Submitted by petit élève on Fri, 19/01/2018 - 23:25
Last edited by petit élève on Mon, 22/01/2018 - 15:39
Author's comments:

Consider this a work in progress. I can't possibly complete this translation without native help.

The author of translation requested proofreading.
It means that he/she will be happy to receive corrections, suggestions etc about the translation.
If you are proficient in both languages of the language pair, you are welcome to leave your comments.
Comments
petit élève    Sun, 21/01/2018 - 18:14

"would come" would rather express a repetitive action in the past : "every morning he would have breakfast and set off to work..."

Brat    Mon, 22/01/2018 - 06:20
petit élève escreveu:

"would come" would rather express a repetitive action in the past : "every morning he would have breakfast and set off to work..."

A pair of "would-would" will certainly produce this effect. (When he would come home, he would take off his boots at the entrance). And it could also add some uncertainty when used in a certain context concerning the present. (That's like boots pounding! Is that Peter? - Oh, when he would come home, he would take off his boots at the entrance.) That means the speaker is not certain whether it's Peter or not; and if it is him, something might have happened that made him hurry, because he used to take off his boots at the entrance, normally...
This is how we compress meanings in English, because 'would', being itself the emanation of 'will' into the past, still bears a print of future on it. And again we should remember the beginning of Eliot's "Burnt Norton":
Time present and time past
Are both perhaps present in time future,
And time future contained in time past.

And what about a pair of "would-will""?

When a new spring would come Обычно, когда приходит новая весна,
It would wake up the tired ice. Она пробуждает усталый лёд.
And the _____________ voices will sing И____________голоса будут слышны
Like wind playing hair around the ears Подобно ветру, играющему в волосах

It will be a view taken from another viewpoint but still not the very perfect translation, because Russian has its own rules of meaning compression that are not fully adaptable to the other languages... We'll surely lose something trying to preserve this or that aspect. But at the same time this opens a way to the variety of other possible translations. Wink smile

In addition, while you're analyzing a piece of poetry, you should always bear in mind that the author had quite a lot of options when he composed this or that line.
Look, there's "И когда придет НОВАЯ весна"
"И" and "НОВАЯ" tell us that it's not the first time for spring to come, but that should be a 'new' one coming.
At the same time "И" shows us a kind of uncertainty, making us rely upon the prior experience. Otherwise it might have been smth. like "А когда", "Но когда", "В час, когда" and so on. Also note that "голоса БУДУТ (с ней) ЗВЕНЕТЬ" and not "ЗАЗВЕНЯТ" that removes the sense of immediate following that otherwise should have been translated as "voices will start singing" .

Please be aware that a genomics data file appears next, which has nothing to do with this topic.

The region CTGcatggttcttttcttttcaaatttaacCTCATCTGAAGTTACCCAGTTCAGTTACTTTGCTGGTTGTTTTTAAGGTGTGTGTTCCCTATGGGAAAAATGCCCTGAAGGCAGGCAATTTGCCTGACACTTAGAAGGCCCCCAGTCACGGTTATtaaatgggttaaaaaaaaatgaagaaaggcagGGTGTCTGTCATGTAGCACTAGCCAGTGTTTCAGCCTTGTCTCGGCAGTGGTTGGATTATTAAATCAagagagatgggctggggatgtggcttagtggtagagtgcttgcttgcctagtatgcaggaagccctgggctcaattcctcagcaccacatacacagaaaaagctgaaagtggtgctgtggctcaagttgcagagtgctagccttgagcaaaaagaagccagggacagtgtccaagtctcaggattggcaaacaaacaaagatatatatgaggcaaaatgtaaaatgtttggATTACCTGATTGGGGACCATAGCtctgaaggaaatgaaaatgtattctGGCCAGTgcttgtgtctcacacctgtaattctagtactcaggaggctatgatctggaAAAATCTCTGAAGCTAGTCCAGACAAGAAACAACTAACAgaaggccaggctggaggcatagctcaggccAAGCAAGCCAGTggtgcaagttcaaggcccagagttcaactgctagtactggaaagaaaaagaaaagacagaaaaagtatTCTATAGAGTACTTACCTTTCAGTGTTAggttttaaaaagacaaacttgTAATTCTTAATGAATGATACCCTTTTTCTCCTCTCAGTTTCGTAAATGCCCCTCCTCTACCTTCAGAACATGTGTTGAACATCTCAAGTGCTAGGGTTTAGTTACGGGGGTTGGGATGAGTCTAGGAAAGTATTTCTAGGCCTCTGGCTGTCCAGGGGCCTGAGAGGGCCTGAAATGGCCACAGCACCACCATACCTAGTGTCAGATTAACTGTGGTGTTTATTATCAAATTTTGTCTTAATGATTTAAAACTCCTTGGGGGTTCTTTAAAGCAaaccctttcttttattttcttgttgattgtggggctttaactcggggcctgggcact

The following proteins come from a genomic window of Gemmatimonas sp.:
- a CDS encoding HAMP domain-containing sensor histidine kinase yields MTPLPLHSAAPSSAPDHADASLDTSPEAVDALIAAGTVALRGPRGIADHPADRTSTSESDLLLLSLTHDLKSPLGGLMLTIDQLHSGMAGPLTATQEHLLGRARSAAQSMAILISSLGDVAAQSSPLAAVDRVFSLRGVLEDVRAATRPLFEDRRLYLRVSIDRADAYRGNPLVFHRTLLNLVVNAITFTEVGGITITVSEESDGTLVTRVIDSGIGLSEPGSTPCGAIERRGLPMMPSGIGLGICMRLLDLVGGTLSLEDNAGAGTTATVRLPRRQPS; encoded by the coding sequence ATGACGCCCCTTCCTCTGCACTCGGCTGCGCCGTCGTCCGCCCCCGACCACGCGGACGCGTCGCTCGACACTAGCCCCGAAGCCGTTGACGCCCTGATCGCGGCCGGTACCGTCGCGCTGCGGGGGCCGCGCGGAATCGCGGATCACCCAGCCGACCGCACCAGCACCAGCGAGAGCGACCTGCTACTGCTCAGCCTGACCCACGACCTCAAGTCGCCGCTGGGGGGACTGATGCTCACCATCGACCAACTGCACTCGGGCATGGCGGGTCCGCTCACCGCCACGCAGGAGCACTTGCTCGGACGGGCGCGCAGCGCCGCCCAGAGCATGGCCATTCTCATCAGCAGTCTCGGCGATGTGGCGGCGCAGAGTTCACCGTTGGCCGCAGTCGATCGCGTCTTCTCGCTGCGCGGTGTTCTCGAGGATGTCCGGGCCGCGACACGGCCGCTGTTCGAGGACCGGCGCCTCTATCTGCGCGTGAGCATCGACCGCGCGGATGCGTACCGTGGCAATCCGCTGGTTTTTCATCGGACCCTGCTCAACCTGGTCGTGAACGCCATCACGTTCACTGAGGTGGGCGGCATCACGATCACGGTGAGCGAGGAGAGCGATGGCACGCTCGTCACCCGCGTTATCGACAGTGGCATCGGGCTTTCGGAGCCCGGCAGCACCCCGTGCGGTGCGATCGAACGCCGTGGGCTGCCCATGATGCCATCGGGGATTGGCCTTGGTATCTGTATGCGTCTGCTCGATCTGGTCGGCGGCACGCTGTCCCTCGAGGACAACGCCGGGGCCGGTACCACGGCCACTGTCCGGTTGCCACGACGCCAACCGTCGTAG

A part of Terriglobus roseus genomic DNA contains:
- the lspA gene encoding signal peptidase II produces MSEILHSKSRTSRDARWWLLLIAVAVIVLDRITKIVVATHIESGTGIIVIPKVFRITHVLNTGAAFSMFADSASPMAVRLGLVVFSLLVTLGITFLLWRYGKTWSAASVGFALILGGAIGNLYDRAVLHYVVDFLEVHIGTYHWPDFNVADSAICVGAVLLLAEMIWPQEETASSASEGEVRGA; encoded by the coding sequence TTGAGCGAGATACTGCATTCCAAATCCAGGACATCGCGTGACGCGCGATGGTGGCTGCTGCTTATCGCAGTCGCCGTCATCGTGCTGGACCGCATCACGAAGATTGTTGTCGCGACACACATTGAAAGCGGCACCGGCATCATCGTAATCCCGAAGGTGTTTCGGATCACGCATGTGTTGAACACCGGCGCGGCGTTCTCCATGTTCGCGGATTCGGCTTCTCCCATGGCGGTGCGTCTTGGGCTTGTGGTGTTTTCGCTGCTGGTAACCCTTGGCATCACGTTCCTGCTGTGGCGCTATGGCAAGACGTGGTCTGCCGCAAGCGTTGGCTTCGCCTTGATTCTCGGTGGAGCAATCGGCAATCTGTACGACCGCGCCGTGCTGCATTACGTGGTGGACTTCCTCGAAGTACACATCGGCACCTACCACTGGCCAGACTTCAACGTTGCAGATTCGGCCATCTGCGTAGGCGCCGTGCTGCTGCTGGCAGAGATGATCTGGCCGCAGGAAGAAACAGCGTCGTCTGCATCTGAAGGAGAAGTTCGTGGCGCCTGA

Nevertheless I like the current rendition as it dashes a kind of promising hue...

BTW, having listened to the audio track of the main video carefully I'm about to make some corrections to the lyrics:
First of all it should be "Твой каждый день" after "Черви крестят бюллетень" sung as "Тво-и каждый день". That's good to find out because the current expression makes little sense, if any. And it should be "Где клеймо обличает за голос" instead of the passive voice: "Где клеймом обличается голос". It sounds better but I still prefer the variant from the other video - "Где клеймом отмечают за голос", that could be footnoted as a variant. And if we found another video it would probably yield another variant... Teeth smile

Ну вот, вроде бы песню препарировали, теперь можно хоронить... Devil smile

petit élève    Mon, 22/01/2018 - 09:30

Nice job.

I think @Gavin should have the final say on the best choice of tenses. My gut feeling is that to emphasise the uncertainty, you would rather change the verb, something like "shall a new spring come [someday]", but I don't have the feeling of a native and my limited grasp of Russian adds too much uncertainty.

Твой каждый день -> "every single day of your life" or something like that? I don't see how to make it as snappy as the Russian.

Где клеймом отмечают за голос / Где клеймом обличается голос -> this reflexive+passive construct seems to be rather common in Russian, like "весной, воздух легко дышается / легко дышать воздух весной". Since a similar construct would sound artificial in English, the difference is hard to render, except by adding clues on the "passiveness" of the subject Regular smile